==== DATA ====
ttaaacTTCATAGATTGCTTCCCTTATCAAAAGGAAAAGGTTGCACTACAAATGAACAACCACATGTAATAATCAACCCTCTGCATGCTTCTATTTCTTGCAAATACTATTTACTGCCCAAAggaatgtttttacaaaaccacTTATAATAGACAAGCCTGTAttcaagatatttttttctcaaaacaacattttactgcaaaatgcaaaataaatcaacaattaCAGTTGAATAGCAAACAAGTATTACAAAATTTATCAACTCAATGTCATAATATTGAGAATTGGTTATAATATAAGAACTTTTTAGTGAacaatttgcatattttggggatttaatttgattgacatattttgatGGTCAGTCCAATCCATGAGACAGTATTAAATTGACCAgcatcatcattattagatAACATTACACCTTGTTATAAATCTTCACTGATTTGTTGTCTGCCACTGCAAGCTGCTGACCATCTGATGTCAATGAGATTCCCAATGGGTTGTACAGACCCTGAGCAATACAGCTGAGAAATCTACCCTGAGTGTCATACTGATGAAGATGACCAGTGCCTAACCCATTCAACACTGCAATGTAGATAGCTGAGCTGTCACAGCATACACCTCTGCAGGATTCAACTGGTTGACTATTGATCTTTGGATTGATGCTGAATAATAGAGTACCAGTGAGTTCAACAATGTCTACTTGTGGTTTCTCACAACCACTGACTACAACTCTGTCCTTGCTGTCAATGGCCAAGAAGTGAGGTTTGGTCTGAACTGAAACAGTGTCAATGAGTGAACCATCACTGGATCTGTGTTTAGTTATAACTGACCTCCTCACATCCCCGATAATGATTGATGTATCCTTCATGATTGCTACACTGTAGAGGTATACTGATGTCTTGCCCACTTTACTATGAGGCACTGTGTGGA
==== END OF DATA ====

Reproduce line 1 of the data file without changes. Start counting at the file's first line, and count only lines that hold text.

ttaaacTTCATAGATTGCTTCCCTTATCAAAAGGAAAAGGTTGCACTACAAATGAACAACCACATGTAATAATCAACCCTCTGCATGCTTCTATTTCTTGCAAATACTATTTACTGCCCAAAggaatgtttttacaaaaccacTTATAATAGACAAGCCTGTAttcaagatatttttttctcaaaacaacattttactgcaaaatgcaaaataaatcaacaattaCAGTTGAATAGCAAACAAGTATTACAAAATTTATCAACTCAATGTCATAATATTGAGAATTGGTTATAATATAAGAACTTTTTAGTGAacaatttgcatattttggggatttaatttgattgacatattttgatGGTCAGTCCAATCCATGAGACAGTATTAAATTGACCAgcatcatcattattagatAACATTACACCTTGTTATAAATCTTCACTGATTTGTTGTCTGCCACTGCAAGCTGCTGACCATCTGATGTCAATGAGATTCCCAATGGGTTGTACAGACCCTGAGCAATACAGCTGAGAAATCTACCCTGAGTGTCATACTGATGAAGATGACCAGTGCCTAACCCATTCAACACTGCAATGTAGATAGCTGAGCTGTCACAGCATACACCTCTGCAGGATTCAACTGGTTGACTATTGATCTTTGGATTGATGCTGAATAATAGAGTACCAGTGAGTTCAACAATGTCTACTTGTGGTTTCTCACAACCACTGACTACAACTCTGTCCTTGCTGTCAATGGCCAAGAAGTGAGGTTTGGTCTGAACTGAAACAGTGTCAATGAGTGAACCATCACTGGATCTGTGTTTAGTTATAACTGACCTCCTCACATCCCCGATAATGATTGATGTATCCTTCATGATTGCTACACTGTAGAGGTATACTGATGTCTTGCCCACTTTACTATGAGGCACTGTGTGGA